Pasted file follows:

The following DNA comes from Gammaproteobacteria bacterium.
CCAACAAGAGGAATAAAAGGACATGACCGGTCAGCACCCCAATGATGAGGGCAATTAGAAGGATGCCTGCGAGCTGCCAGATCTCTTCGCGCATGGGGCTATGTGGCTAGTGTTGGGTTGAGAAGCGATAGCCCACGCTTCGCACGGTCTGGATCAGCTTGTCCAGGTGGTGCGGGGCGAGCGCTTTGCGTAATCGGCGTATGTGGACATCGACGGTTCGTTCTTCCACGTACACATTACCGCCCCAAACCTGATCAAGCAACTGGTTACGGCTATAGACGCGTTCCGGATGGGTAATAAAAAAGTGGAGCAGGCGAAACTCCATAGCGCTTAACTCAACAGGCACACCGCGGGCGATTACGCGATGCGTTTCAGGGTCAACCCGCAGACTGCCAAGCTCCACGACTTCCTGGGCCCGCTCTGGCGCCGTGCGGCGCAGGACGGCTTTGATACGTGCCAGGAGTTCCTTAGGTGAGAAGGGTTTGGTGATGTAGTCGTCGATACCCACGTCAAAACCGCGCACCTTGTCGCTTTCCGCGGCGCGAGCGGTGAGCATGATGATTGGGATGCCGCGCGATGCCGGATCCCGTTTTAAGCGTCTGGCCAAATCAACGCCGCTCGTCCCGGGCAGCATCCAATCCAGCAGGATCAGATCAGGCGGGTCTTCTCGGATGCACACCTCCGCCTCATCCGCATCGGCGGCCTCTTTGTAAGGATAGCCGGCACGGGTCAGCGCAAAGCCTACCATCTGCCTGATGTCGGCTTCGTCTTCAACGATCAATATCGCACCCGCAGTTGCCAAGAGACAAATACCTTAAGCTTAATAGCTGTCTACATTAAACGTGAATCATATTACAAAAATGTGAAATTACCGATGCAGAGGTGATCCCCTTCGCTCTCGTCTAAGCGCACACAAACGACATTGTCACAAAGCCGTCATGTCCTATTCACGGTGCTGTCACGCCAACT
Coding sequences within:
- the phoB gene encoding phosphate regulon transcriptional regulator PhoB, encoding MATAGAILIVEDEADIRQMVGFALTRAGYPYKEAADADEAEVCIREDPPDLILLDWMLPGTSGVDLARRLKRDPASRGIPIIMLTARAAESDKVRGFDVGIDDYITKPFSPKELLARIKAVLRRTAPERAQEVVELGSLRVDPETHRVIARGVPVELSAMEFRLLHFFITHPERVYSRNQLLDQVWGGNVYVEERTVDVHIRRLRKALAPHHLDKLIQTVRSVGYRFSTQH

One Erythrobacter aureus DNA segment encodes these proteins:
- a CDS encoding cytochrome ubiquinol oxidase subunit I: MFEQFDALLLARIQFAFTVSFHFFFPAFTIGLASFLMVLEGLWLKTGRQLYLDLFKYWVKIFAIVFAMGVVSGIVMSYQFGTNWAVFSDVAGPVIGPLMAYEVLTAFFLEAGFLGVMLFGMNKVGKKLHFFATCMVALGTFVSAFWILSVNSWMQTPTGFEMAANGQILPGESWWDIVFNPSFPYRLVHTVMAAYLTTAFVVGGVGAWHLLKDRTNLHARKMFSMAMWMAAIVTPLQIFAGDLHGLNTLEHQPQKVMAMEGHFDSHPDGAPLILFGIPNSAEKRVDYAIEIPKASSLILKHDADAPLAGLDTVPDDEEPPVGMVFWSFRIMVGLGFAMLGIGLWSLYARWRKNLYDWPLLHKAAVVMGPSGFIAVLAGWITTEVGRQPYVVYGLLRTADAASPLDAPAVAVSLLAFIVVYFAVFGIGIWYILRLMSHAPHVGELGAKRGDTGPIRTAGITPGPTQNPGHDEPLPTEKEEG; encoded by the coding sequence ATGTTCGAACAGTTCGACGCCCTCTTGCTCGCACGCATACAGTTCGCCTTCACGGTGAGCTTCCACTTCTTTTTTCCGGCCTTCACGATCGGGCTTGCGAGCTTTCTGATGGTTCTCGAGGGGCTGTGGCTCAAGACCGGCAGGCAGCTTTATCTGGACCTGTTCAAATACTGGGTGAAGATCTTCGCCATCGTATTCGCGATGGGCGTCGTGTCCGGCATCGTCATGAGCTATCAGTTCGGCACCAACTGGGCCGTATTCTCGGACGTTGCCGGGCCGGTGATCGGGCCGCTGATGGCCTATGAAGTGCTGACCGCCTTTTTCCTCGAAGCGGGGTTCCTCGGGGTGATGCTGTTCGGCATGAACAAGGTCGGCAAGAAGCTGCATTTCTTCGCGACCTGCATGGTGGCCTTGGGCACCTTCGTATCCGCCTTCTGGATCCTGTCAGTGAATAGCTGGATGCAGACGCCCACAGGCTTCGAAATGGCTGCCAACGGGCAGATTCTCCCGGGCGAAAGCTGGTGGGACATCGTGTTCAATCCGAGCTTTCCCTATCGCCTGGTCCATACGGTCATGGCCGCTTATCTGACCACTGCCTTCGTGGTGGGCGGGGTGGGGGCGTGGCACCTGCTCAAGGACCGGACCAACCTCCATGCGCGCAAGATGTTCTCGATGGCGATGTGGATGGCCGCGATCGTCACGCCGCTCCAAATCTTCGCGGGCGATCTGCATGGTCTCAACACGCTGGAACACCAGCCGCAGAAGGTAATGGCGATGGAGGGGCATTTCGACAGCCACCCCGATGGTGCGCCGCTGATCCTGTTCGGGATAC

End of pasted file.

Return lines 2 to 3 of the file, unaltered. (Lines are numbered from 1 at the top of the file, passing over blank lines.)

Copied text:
CCAACAAGAGGAATAAAAGGACATGACCGGTCAGCACCCCAATGATGAGGGCAATTAGAAGGATGCCTGCGAGCTGCCAGATCTCTTCGCGCATGGGGCTATGTGGCTAGTGTTGGGTTGAGAAGCGATAGCCCACGCTTCGCACGGTCTGGATCAGCTTGTCCAGGTGGTGCGGGGCGAGCGCTTTGCGTAATCGGCGTATGTGGACATCGACGGTTCGTTCTTCCACGTACACATTACCGCCCCAAACCTGATCAAGCAACTGGTTACGGCTATAGACGCGTTCCGGATGGGTAATAAAAAAGTGGAGCAGGCGAAACTCCATAGCGCTTAACTCAACAGGCACACCGCGGGCGATTACGCGATGCGTTTCAGGGTCAACCCGCAGACTGCCAAGCTCCACGACTTCCTGGGCCCGCTCTGGCGCCGTGCGGCGCAGGACGGCTTTGATACGTGCCAGGAGTTCCTTAGGTGAGAAGGGTTTGGTGATGTAGTCGTCGATACCCACGTCAAAACCGCGCACCTTGTCGCTTTCCGCGGCGCGAGCGGTGAGCATGATGATTGGGATGCCGCGCGATGCCGGATCCCGTTTTAAGCGTCTGGCCAAATCAACGCCGCTCGTCCCGGGCAGCATCCAATCCAGCAGGATCAGATCAGGCGGGTCTTCTCGGATGCACACCTCCGCCTCATCCGCATCGGCGGCCTCTTTGTAAGGATAGCCGGCACGGGTCAGCGCAAAGCCTACCATCTGCCTGATGTCGGCTTCGTCTTCAACGATCAATATCGCACCCGCAGTTGCCAAGAGACAAATACCTTAAGCTTAATAGCTGTCTACATTAAACGTGAATCATATTACAAAAATGTGAAATTACCGATGCAGAGGTGATCCCCTTCGCTCTCGTCTAAGCGCACACAAACGACATTGTCACAAAGCCGTCATGTCCTATTCACGGTGCTGTCACGCCAACT
Coding sequences within: